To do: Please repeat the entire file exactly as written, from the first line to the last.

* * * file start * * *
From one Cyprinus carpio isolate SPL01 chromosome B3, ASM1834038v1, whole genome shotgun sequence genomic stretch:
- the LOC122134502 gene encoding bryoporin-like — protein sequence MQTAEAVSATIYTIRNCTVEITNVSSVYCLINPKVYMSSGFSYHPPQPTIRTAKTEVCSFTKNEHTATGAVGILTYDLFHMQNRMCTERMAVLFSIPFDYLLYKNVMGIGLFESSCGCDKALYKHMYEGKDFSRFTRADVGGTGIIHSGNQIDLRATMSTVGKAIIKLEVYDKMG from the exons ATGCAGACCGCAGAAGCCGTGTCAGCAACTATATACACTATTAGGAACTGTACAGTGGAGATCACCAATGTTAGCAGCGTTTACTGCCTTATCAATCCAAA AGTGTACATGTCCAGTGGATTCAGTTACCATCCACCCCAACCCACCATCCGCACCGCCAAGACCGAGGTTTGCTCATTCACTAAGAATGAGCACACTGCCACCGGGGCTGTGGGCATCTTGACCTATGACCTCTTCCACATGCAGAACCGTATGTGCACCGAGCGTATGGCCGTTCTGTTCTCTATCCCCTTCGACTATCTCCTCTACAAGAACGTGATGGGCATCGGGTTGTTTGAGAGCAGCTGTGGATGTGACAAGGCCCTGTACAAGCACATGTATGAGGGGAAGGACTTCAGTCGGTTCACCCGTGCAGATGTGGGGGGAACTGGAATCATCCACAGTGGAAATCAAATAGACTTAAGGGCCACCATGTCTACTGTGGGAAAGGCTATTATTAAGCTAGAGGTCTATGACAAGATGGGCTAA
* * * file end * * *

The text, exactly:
From one Cyprinus carpio isolate SPL01 chromosome B3, ASM1834038v1, whole genome shotgun sequence genomic stretch:
- the LOC122134502 gene encoding bryoporin-like — protein sequence MQTAEAVSATIYTIRNCTVEITNVSSVYCLINPKVYMSSGFSYHPPQPTIRTAKTEVCSFTKNEHTATGAVGILTYDLFHMQNRMCTERMAVLFSIPFDYLLYKNVMGIGLFESSCGCDKALYKHMYEGKDFSRFTRADVGGTGIIHSGNQIDLRATMSTVGKAIIKLEVYDKMG from the exons ATGCAGACCGCAGAAGCCGTGTCAGCAACTATATACACTATTAGGAACTGTACAGTGGAGATCACCAATGTTAGCAGCGTTTACTGCCTTATCAATCCAAA AGTGTACATGTCCAGTGGATTCAGTTACCATCCACCCCAACCCACCATCCGCACCGCCAAGACCGAGGTTTGCTCATTCACTAAGAATGAGCACACTGCCACCGGGGCTGTGGGCATCTTGACCTATGACCTCTTCCACATGCAGAACCGTATGTGCACCGAGCGTATGGCCGTTCTGTTCTCTATCCCCTTCGACTATCTCCTCTACAAGAACGTGATGGGCATCGGGTTGTTTGAGAGCAGCTGTGGATGTGACAAGGCCCTGTACAAGCACATGTATGAGGGGAAGGACTTCAGTCGGTTCACCCGTGCAGATGTGGGGGGAACTGGAATCATCCACAGTGGAAATCAAATAGACTTAAGGGCCACCATGTCTACTGTGGGAAAGGCTATTATTAAGCTAGAGGTCTATGACAAGATGGGCTAA